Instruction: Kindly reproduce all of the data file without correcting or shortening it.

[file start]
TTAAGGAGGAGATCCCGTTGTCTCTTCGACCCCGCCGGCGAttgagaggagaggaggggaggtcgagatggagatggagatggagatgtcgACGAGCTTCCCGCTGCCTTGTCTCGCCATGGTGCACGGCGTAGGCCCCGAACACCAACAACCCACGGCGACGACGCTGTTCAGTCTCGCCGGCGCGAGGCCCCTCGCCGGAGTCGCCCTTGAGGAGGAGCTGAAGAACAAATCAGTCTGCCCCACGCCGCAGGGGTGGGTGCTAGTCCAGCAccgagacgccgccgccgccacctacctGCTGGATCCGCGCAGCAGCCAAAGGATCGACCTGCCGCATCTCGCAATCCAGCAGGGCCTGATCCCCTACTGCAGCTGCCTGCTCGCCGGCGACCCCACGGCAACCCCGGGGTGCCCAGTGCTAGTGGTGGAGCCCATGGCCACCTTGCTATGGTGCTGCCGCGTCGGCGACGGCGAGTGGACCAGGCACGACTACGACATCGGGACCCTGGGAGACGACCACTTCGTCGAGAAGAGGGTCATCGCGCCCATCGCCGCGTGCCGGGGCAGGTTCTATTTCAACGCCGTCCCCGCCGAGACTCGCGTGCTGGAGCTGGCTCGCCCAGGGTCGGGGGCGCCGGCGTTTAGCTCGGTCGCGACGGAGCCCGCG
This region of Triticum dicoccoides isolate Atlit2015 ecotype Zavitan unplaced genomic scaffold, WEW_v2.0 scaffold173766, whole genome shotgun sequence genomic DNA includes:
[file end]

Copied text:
TTAAGGAGGAGATCCCGTTGTCTCTTCGACCCCGCCGGCGAttgagaggagaggaggggaggtcgagatggagatggagatggagatgtcgACGAGCTTCCCGCTGCCTTGTCTCGCCATGGTGCACGGCGTAGGCCCCGAACACCAACAACCCACGGCGACGACGCTGTTCAGTCTCGCCGGCGCGAGGCCCCTCGCCGGAGTCGCCCTTGAGGAGGAGCTGAAGAACAAATCAGTCTGCCCCACGCCGCAGGGGTGGGTGCTAGTCCAGCAccgagacgccgccgccgccacctacctGCTGGATCCGCGCAGCAGCCAAAGGATCGACCTGCCGCATCTCGCAATCCAGCAGGGCCTGATCCCCTACTGCAGCTGCCTGCTCGCCGGCGACCCCACGGCAACCCCGGGGTGCCCAGTGCTAGTGGTGGAGCCCATGGCCACCTTGCTATGGTGCTGCCGCGTCGGCGACGGCGAGTGGACCAGGCACGACTACGACATCGGGACCCTGGGAGACGACCACTTCGTCGAGAAGAGGGTCATCGCGCCCATCGCCGCGTGCCGGGGCAGGTTCTATTTCAACGCCGTCCCCGCCGAGACTCGCGTGCTGGAGCTGGCTCGCCCAGGGTCGGGGGCGCCGGCGTTTAGCTCGGTCGCGACGGAGCCCGCG
This region of Triticum dicoccoides isolate Atlit2015 ecotype Zavitan unplaced genomic scaffold, WEW_v2.0 scaffold173766, whole genome shotgun sequence genomic DNA includes: